nato is ready to intervene if stability is at risk. >> i call on all sides to show restraint and avoid violence. nato continues to monitor closely situation on the ground. our careful peacekeeping mission remains focused on its u.n. mandate. should stability be jeopardized, we stand ready to intervene. >> we do not agree on almost anything, but what is important is that serbia will stick to international law and agreements and everything that was signed. >> kosovo's institutions and citizens in the current situation have reason to be vigilant about destructive approach of our northern neighbor and the region in general under russia's detrimental agenda for europe and the balkans. reporter: they both said they are willing to work on
de-escalation in order to find a mutually agreeable solution for the normalization of relations of serbia and his former province that declared its independence in 2008. mohammed: let's get a closer look at this story. kosovo declared independence from serbia in 2008, after years of strained relations between the majority ethnic albanian population and minority serbs. it has not been recognized by the u.n. nursery at. while the u.s. and some countries have welcomed the move. they have blocked kosovo from joining international institutions but both are seeking to join the eu, so normally should is seen -- so normalization is seen as crucial. let's bring in our guest. una hajdari, a reporter for political europe. aleksandar brezar, a western balkans analyst.
and human rights lawyer milan antonijevic. a warm welcome to you all and thank you so much for joining us. una, let me start with you. from your perspective, can this meeting yield any concrete results? una: what we have seen so far is that the kosovo prime minister has said he is not withdrawing his pledge to apply reciprocity measures starting on september 1, which means that the kosovar side is not going to back down from insisting that serbian citizens who enter kosovo not be able to travel with license plates issued in serbia, and need central -- need special entry documents. at precisely this moment we are waiting for the eu to hold a conference, a press conference and gave some indication of what the agreement is in brussels. but what i am predicting at this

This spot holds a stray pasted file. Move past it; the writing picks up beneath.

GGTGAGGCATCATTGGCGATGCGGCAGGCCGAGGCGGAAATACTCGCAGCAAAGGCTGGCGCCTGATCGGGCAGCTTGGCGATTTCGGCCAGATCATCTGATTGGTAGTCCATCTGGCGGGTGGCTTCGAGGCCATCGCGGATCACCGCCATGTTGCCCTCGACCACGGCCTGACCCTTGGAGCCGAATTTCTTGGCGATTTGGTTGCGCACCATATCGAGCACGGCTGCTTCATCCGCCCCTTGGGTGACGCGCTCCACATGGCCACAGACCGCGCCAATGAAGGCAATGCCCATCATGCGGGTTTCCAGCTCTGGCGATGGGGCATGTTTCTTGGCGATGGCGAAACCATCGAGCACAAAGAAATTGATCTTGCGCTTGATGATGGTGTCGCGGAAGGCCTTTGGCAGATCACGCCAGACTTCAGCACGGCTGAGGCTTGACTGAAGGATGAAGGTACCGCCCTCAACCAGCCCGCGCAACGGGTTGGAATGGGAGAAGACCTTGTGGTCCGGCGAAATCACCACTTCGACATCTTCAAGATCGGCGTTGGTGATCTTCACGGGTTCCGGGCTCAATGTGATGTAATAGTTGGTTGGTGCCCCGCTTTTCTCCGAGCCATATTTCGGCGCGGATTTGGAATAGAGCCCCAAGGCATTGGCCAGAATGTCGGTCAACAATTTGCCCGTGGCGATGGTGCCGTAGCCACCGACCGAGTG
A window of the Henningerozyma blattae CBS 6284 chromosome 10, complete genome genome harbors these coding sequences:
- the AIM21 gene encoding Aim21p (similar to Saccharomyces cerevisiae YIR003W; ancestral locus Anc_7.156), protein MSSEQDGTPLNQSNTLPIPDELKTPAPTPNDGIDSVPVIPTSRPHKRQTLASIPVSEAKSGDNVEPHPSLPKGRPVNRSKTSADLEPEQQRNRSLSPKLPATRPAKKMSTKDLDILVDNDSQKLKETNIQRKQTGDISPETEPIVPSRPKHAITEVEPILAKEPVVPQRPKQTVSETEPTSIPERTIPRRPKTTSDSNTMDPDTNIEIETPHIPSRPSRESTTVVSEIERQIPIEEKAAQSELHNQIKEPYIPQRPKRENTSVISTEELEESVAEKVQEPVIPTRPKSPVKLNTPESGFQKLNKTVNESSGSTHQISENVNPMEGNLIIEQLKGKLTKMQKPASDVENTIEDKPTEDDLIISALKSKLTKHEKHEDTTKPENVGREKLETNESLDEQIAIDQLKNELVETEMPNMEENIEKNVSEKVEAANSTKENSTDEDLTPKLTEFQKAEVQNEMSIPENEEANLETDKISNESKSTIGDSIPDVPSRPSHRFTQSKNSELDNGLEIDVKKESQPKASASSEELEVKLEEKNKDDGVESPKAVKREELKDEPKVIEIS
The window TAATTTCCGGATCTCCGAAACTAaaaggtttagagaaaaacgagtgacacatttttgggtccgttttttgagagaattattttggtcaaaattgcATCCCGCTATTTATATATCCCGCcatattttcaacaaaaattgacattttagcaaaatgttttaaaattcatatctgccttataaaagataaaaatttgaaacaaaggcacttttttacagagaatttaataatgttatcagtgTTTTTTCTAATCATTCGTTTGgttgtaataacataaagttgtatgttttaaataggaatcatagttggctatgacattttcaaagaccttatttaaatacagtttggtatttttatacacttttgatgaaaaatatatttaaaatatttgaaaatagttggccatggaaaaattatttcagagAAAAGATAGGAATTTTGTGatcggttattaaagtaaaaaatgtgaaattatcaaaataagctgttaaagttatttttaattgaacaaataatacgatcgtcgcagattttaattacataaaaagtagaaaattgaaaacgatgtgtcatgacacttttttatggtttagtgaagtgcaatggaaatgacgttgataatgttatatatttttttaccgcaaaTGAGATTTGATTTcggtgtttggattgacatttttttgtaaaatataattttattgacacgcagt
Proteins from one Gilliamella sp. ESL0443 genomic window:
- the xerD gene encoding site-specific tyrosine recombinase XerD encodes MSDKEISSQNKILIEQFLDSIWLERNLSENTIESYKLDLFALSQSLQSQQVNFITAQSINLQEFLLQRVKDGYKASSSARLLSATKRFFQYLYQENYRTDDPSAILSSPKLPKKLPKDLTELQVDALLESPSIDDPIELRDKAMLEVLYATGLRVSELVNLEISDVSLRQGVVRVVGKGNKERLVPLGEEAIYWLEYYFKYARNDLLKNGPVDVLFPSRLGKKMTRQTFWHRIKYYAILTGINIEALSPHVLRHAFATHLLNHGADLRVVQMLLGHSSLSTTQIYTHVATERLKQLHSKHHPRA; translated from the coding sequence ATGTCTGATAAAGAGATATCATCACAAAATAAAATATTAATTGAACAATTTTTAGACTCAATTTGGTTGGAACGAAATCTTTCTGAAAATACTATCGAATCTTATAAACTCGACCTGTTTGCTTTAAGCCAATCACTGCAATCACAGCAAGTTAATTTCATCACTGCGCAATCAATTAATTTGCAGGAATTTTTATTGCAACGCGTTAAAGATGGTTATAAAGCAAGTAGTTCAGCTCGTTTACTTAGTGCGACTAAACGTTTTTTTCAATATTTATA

point is they are going to try to find an intermediate solution that will try to comb over some of the differences that exist between the two sides. in order to delay the intensity, or the tensions we are seeing right now. mohammed: milan, the serbian president said he expected difficult talks with kosovo's prime minister. he said, we do not agree almost on anything. so from your vantage point, how difficult do you think these talks are going to be? milan: i believe that there is an urge to come to agreement. we saw what the measures introduced by kosovo on august 1 produced, and that they produced also an insecurity on the north of kosovo. knowing that, knowing all the facts related to security, i believe the serbian side is ready and willing to negotiate. they showed it in the past.
there were some agreements, not at the highest level, such as the agreement on the energy sector recently. so i believe that there is potential, that serbia should insist on already signed agreements, that serbia should also insist on the future of the dialogue as such, and to see how to overcome the difficulties that exist at the moment. we saw a few months ago, we had the very tough discussion, society dealing with serbia and kosovo relations. but i expect in the name of security, the agreement must be on the horizon, and that this is a good start, no matter how the first positions are far from each other. mohammed: aleksandar, from your perspective, what does brussels hope to achieve both in the short term and in the long-term? aleksandar: i think this is a